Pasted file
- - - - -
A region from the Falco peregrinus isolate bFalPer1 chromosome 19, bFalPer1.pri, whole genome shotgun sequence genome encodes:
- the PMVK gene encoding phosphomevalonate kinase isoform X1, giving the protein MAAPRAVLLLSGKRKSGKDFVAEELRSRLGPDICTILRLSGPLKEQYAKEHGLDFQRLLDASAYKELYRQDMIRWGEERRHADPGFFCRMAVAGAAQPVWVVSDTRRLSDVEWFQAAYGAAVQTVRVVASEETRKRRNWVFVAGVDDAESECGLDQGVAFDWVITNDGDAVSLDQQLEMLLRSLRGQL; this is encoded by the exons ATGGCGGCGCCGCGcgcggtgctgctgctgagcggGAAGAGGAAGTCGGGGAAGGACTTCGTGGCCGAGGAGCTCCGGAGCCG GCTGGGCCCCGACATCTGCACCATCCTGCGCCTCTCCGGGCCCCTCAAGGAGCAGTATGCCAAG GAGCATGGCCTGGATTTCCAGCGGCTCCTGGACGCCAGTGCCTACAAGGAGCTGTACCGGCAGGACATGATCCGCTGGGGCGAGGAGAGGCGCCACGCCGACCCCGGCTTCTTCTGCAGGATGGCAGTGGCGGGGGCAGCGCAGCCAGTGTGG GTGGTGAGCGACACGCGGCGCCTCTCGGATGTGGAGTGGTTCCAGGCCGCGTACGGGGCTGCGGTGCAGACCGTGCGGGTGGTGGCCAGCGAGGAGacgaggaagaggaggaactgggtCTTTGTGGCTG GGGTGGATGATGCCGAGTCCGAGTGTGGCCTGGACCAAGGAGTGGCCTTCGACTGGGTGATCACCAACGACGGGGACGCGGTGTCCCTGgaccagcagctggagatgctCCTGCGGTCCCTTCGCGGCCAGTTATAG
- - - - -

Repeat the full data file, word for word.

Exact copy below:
A region from the Falco peregrinus isolate bFalPer1 chromosome 19, bFalPer1.pri, whole genome shotgun sequence genome encodes:
- the PMVK gene encoding phosphomevalonate kinase isoform X1, giving the protein MAAPRAVLLLSGKRKSGKDFVAEELRSRLGPDICTILRLSGPLKEQYAKEHGLDFQRLLDASAYKELYRQDMIRWGEERRHADPGFFCRMAVAGAAQPVWVVSDTRRLSDVEWFQAAYGAAVQTVRVVASEETRKRRNWVFVAGVDDAESECGLDQGVAFDWVITNDGDAVSLDQQLEMLLRSLRGQL; this is encoded by the exons ATGGCGGCGCCGCGcgcggtgctgctgctgagcggGAAGAGGAAGTCGGGGAAGGACTTCGTGGCCGAGGAGCTCCGGAGCCG GCTGGGCCCCGACATCTGCACCATCCTGCGCCTCTCCGGGCCCCTCAAGGAGCAGTATGCCAAG GAGCATGGCCTGGATTTCCAGCGGCTCCTGGACGCCAGTGCCTACAAGGAGCTGTACCGGCAGGACATGATCCGCTGGGGCGAGGAGAGGCGCCACGCCGACCCCGGCTTCTTCTGCAGGATGGCAGTGGCGGGGGCAGCGCAGCCAGTGTGG GTGGTGAGCGACACGCGGCGCCTCTCGGATGTGGAGTGGTTCCAGGCCGCGTACGGGGCTGCGGTGCAGACCGTGCGGGTGGTGGCCAGCGAGGAGacgaggaagaggaggaactgggtCTTTGTGGCTG GGGTGGATGATGCCGAGTCCGAGTGTGGCCTGGACCAAGGAGTGGCCTTCGACTGGGTGATCACCAACGACGGGGACGCGGTGTCCCTGgaccagcagctggagatgctCCTGCGGTCCCTTCGCGGCCAGTTATAG